The play starts with a gossipy dinner party that’s really a critical moment for the couple. They’re entertaining Johan Jørgen Holst (David Parkes), Norway’s newly appointed Minister of Foreign Affairs, for whom Mona works, and his wife Marianne Heiberg (Juliet Hart), who works for Terje. (Mona’s deadpan aside to the audience is that Norway is a small country.) After telling a story about meeting Rabin that illustrates the danger of taking one side of a person for the whole person, Terje drops a bombshell. He and Mona already have initiated the secret talks between the Israelis and PLO without consulting Holst, which infuriates the new foreign minister.

Next there’s a flashback that takes Terje and Mona through a trip to the war-torn Middle East and up to this point, clarifying how their beliefs developed. Then the play launches into the negotiations and how they’re conducted. Compressed into nine months, they took place in many locations, but Rogers puts them mostly at Borregaard Manor, a country house outside of Oslo, sparingly designed by Jeffrey D. Kmiec. He also takes considerable dramatic license, but rather than omitting too much, he arguably includes more than is necessary, so the action bogs down in repetition at times.

Since Israeli law prohibited officials from meeting with members of the PLO (something that also affected the official channel of negotiations involving the U.S.), an Israeli economics professor, Yair Hirschfeld (Ron E. Rains), is sent to the early rounds of discussions, to the growing annoyance of PLO finance minister, Ahmed Qurie (Anish Jethmalani), who’s accompanied by Communist PLO comrade Hassan Asfour (Amro Salama). Nonetheless, as they start to make personal connections, the hostilities diminish, thanks in part to the wonder of waffles served by the cook (Hart) everyone comes to adore.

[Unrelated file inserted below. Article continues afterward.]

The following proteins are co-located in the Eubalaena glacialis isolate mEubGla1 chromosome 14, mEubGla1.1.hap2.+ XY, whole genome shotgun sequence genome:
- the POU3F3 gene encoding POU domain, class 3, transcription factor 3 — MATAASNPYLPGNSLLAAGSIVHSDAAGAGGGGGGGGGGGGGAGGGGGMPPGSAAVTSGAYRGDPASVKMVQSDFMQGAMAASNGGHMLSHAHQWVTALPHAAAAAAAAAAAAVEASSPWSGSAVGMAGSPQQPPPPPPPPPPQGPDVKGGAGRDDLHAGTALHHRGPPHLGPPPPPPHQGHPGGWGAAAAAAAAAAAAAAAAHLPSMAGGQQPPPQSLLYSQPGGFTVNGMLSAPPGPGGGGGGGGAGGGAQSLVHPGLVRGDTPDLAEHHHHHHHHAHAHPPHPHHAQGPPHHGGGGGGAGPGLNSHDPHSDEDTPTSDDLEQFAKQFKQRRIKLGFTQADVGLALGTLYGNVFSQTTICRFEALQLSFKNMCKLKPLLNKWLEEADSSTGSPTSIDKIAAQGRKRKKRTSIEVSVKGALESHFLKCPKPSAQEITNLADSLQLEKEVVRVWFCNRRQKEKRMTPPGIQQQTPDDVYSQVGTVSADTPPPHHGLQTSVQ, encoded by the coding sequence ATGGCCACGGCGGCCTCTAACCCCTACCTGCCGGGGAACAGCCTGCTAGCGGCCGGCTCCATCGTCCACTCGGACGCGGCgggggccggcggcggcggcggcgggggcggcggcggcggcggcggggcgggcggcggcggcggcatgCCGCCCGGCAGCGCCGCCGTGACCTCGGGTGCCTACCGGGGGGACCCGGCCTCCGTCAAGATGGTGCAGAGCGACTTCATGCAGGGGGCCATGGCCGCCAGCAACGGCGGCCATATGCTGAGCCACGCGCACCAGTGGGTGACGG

However, Qurie’s insistence on negotiating with someone higher up finally results in the arrival of Uri Savir (Jed Feder) from the Israeli Ministry of Foreign Affairs, and the dynamics of the situation change drastically. An arrogant, super self-confident guy who sees himself as a kind of rock star, he clashes with almost everyone, especially when they all (the men, that is) drink a lot of Scotch together.

Jethmalani’s serious, intelligent Qurie and Feder’s smart-ass Savir both are terrific, and their arguments    fire up the evening. They virtually come to blows, then of their own accord, cool down with a walk in the snowy woods, one of the highlights of the evening dramatically and also in terms of design featuring Jesse Klug’s lighting and Tutaj’s projections.

Several others also get into the act, among them a lawyer for the Israeli side Joel Singer (Tom Hickey), who torments everyone with hammering out the details of an agreement, and Shimon Peres (Rains) himself. A few of the performances are a bit cartoonish, but most are good enough or better.

In many ways, “Oslo” itself illustrates Terje’s model of negotiation put into action. Unfortunately, as we all know, the Oslo Accords didn’t last very long, and the conflicts continue to this day. But one ray of hope we glean from the coda about what happened to everyone involved: Qurie and Savir have stayed in touch all these years.